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  1. Shaping the MSC program – Open for input through April 30Be part of our movement to address important sustainability challenges. This website offers you the opportunity to help transform the sustainability of the world’s seafood market. You can find out which program improvements we are making, how they are progressing — and participate…https://improvements.msc.org/home-page

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  1. Next-Generation Sustainability Guidance Released for Seafood Industry
    The Conservation Alliance for Seafood Solutions Saturday released the first update since 2008 to a resource used by 80 percent of the North American grocery and institutional foodservice markets. The updated Common Vision for Sustainable Seafood addresses the next generation of issues affecting sustainable seafood including social issues like human rights violations and labor exploitation and verifying sustainability by tracing products back through the supply chain.“A decade ago, business leaders reached out to the NGO community for guidance on seafood sustainability” said Caroline Tippett, Director of Seafood Engagement for World Wildlife Fund. “Today, they are reaching out for new recommendations on deepening those sustainable sourcing commitments, addressing social welfare issues, and improving supply chain traceability.”…Conservation Alliance for Seafood Solutions

    Updated Common Vision for Sustainable Seafood – full document

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  1. FAO Ecolabelling Guidelines–Assessment of US Fishery Management SystemNOAA Fisheries announced the publication of a peer-reviewed self-assessment that shows the standards of the United States fishery management system under the Magnuson-Stevens Act more than meet the criteria of the United Nation’s Food and Agriculture Organization’s ecolabelling guidelines. These same guidelines serve as a basis for many consumer seafood certification and ranking schemes. The assessment demonstrates that the U.S. fisheries management system is particularly strong when considering responsiveness and science-based criteria. Beyond the biological and ecosystem criteria, the assessment also pointed out that the U.S. system incorporates the social and economic components of fisheries essential for effective long-term stewardship…NOAA Fisheries announcement (January 28)

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Fish Farm and Environmental
  1. Murkowski Lifts Hold on FDA Commissioner Nominee
    Senator Receives Assurances from FDA on GE Salmon Labeling RequirementsWASHINGTON, D.C. – Today U.S. Senator Lisa Murkowski (R-AK) announced that she is lifting her hold on the confirmation of Dr. Robert Califf, the nominee to be Commissioner of the Food and Drug Administration (FDA). Murkowski announced she intended to block his nomination in November of 2015 after the FDA’s approval of genetically engineered (GE) salmon for human consumption.“I placed my hold on Dr. Califf’s nomination until my concerns regarding labeling guidelines for GE salmon had been resolved. Since then, I have been working closely with the FDA to develop labeling guidelines, and I have received the assurances I need that the FDA is taking this matter seriously,” said Murkowski. “Today I am officially lifting my hold on Dr. Robert Califf, and I look forward to working with him in the future for the health and well-being of Alaskans.”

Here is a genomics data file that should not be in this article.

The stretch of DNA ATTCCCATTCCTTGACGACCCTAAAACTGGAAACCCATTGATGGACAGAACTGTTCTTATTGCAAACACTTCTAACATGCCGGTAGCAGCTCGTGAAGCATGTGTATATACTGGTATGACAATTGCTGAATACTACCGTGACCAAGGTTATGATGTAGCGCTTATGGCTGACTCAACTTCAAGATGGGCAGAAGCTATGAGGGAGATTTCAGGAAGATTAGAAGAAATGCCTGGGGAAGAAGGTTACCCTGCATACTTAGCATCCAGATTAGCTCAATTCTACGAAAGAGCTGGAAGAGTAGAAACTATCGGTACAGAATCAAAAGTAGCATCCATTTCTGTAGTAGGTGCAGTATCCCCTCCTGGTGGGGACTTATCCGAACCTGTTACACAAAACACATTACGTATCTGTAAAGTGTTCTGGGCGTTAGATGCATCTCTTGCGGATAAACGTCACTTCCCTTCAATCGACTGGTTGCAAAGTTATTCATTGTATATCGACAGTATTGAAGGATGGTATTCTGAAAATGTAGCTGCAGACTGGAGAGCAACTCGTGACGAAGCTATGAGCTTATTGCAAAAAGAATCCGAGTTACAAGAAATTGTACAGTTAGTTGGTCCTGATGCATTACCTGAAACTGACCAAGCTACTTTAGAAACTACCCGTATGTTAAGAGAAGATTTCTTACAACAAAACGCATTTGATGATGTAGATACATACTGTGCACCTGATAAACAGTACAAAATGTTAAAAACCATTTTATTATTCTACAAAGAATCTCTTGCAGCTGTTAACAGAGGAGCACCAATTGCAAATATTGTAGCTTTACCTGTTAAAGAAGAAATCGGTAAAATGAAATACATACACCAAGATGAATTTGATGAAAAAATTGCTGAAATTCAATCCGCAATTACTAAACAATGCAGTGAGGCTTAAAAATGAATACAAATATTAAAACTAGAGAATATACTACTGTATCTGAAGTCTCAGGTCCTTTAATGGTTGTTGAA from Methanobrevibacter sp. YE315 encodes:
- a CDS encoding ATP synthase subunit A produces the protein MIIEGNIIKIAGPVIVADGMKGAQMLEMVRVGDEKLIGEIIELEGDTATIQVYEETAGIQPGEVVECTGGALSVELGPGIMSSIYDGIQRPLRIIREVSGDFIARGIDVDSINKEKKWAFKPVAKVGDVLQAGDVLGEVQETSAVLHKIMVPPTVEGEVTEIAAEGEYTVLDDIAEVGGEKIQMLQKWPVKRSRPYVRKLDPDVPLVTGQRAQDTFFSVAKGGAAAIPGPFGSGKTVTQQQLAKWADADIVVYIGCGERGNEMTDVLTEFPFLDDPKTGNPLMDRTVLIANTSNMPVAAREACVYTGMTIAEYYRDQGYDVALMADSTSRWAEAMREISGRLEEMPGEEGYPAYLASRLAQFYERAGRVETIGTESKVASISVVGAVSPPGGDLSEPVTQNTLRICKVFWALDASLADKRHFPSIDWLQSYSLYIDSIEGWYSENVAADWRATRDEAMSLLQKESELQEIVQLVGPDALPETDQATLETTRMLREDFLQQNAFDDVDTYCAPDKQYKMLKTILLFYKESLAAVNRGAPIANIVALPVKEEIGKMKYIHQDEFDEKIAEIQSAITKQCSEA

Senator Murkowski press release (Feb 11)

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  1. Murkowski Introduces Updated Legislation to Require Labeling of GE Salmon …U.S. Senator Lisa Murkowski (R-AK) continued her fight against “Frankenfish” by introducing legislation to mandate labeling of genetically engineered (GE) salmon. The Genetically Engineered Salmon Labeling Act, co-sponsored by Senators Dan Sullivan (R-AK) and Maria Cantwell (D-WA), changes the acceptable market name for any salmon that is genetically engineered to include the words “genetically engineered” or “GE.” The bill also requires the Secretary of Health and Human Services to ensure a third-party scientific review of the FDA’s environmental assessment of AquaAdvantage salmon, focusing in particular on the effects that GE salmon could have upon wild stocks and ecosystems. Congressman Don Young (R-AK) introduced companion legislation in the House of Representatives.“We have had success in in the fight against Frankenfish, but I won’t let up until it is mandatory to make clear to consumers whether they are purchasing Frankenfish or the wild, healthy, sustainably-caught, delicious real thing,” said Murkowski…